After Jess is orphaned as a child, she is taken into the care of her hippie aunt, who lives a nomadic lifestyle, backpacking around the world. Through Jess’s chapters, we get to see and feel her exploration of life and cultures in different countries and we see how those experiences have shaped Jess and brought her into the path of Jake.
Jess’s character is complex and thoughtful. A free spirit and inquisitive, yet desperately in search of roots in her life. As a writer, being in Jess’s mind-set was emotionally draining and exhilarating all at once.
Through Jess, I got to travel back to Asia and experience her wet and uncomfortable barge journey down the Mekong River from Thailand into Laos.
“The sun was setting over the Mekong River as I looked back in the direction we traveled from Thailand. […] I hoisted my luggage higher on my back and tightened the padded straps across my shoulders.”
I was reminded of the first time I wandered through padi fields.
“I walked along the river until I came to paddy fields. I watched workers going about digging up rice, fascinated, since I had never really thought about where rice came from. I had seen it in boil-in-a-bag packaging. I had never appreciated the world made it.”
One of my favourite scenes in Hedging His Bets is Jess’s flashback to the Alm’s Giving Ceremony of monks in Luang Prabang and the effect this has on her appreciation of the different lives of others.
“I asked [my aunt] to wake me before sunrise and I went down to the ceremony. I stood next to a local lady who barely spoke English, as we waited in a line along the street the monks would traverse. She tugged on my baggy pants and kaftan, which I wore to cover my knees and shoulders. She pointed to her feet, which were naked, then to mine, which were in sandals.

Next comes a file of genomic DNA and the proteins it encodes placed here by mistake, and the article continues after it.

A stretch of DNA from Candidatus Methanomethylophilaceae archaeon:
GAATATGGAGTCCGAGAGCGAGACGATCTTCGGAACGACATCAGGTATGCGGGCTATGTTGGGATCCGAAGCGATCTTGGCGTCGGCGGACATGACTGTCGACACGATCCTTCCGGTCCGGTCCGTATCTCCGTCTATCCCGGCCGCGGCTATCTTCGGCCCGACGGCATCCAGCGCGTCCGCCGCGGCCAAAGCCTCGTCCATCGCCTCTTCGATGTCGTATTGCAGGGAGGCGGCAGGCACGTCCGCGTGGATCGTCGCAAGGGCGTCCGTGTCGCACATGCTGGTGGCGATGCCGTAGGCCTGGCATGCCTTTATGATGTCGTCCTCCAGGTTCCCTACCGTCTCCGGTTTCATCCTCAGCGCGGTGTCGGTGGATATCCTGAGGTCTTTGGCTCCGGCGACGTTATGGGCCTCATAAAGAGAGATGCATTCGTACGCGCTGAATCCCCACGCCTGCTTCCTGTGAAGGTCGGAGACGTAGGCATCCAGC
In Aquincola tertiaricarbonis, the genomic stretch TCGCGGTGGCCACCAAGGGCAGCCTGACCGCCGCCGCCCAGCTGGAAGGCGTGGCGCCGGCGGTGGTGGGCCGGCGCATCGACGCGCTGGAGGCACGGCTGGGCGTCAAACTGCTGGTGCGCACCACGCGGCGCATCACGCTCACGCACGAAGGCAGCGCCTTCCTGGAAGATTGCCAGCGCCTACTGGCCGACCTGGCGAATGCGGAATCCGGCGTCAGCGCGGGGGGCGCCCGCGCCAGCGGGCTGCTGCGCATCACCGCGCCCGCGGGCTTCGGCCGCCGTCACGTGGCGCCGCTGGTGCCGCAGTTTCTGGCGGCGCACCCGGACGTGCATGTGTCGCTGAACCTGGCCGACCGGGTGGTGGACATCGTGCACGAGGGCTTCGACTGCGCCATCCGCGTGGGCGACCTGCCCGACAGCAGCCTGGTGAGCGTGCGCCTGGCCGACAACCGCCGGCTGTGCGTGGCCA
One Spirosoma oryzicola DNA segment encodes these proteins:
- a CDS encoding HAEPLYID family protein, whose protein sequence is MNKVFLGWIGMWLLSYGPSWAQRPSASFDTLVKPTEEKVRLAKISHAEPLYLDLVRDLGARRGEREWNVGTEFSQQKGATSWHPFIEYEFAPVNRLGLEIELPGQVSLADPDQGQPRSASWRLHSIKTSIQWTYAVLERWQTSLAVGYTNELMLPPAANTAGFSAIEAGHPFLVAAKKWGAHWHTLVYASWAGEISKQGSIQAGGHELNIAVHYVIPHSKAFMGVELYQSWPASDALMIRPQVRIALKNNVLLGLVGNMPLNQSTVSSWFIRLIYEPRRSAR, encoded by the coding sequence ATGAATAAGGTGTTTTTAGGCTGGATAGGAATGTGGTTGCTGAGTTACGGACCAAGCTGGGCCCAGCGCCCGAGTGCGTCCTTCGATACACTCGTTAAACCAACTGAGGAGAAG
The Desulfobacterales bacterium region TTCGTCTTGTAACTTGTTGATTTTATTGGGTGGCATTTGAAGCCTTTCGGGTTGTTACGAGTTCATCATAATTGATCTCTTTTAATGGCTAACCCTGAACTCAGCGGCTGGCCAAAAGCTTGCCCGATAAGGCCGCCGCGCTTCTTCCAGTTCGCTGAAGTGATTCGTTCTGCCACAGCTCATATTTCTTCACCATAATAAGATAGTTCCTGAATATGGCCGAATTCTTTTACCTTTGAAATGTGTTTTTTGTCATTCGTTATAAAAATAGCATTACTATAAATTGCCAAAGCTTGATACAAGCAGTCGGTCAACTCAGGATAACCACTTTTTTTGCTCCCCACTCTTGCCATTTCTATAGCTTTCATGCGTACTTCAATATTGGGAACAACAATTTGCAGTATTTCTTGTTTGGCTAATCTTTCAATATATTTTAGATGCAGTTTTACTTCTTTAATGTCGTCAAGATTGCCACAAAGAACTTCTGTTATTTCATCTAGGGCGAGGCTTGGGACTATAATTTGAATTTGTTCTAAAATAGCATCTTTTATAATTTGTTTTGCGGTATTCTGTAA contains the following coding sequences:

Understanding her, I took off my shoes and followed her lead as she sat on the ground and tucked her legs beneath her.
The sun began to rise and heat my body. I felt the warmth of the new day and the warmth of being part of something.”
Some of the less obvious scenes in the book also sprung from my own travels. When the cast of the series sit by a fire on the beach in the Hamptons, playing music and sharing stories, I cast my mind back to sitting out on a beach in Fiji doing a similar thing.
“After dinner, Brooks, Kit and I clear the table and load the dishwasher. It’s the least we can do, given we’ve contributed in no other way. We decide during that time that we should make a fire on the beach. Like the cavemen hunter gatherers that we so obviously are, in our tailored shorts and shirts, the three of us find wood and other scraps to make a fire on the beach. Unlike cavemen, we light the fire with half a box of matches and a bottle of lighter fuel. […] I sit on a rug, with Jess by my side…in the circle we have formed around the small flames.”
But the most important thing my travels taught me, and what I hope readers see in Jess, is her acceptance of the unknown and the different. Her thoughtfulness that has come from time spent contemplating her travels. That she really does aspire for a life of calm and happiness.
The true wealth of travel, for me, lies in this exploration of and empathy with other cultures and walks of life.
So, grab your passport and see the world through Jess’s eyes. Get lost in the story of her friendship and romance with Jake.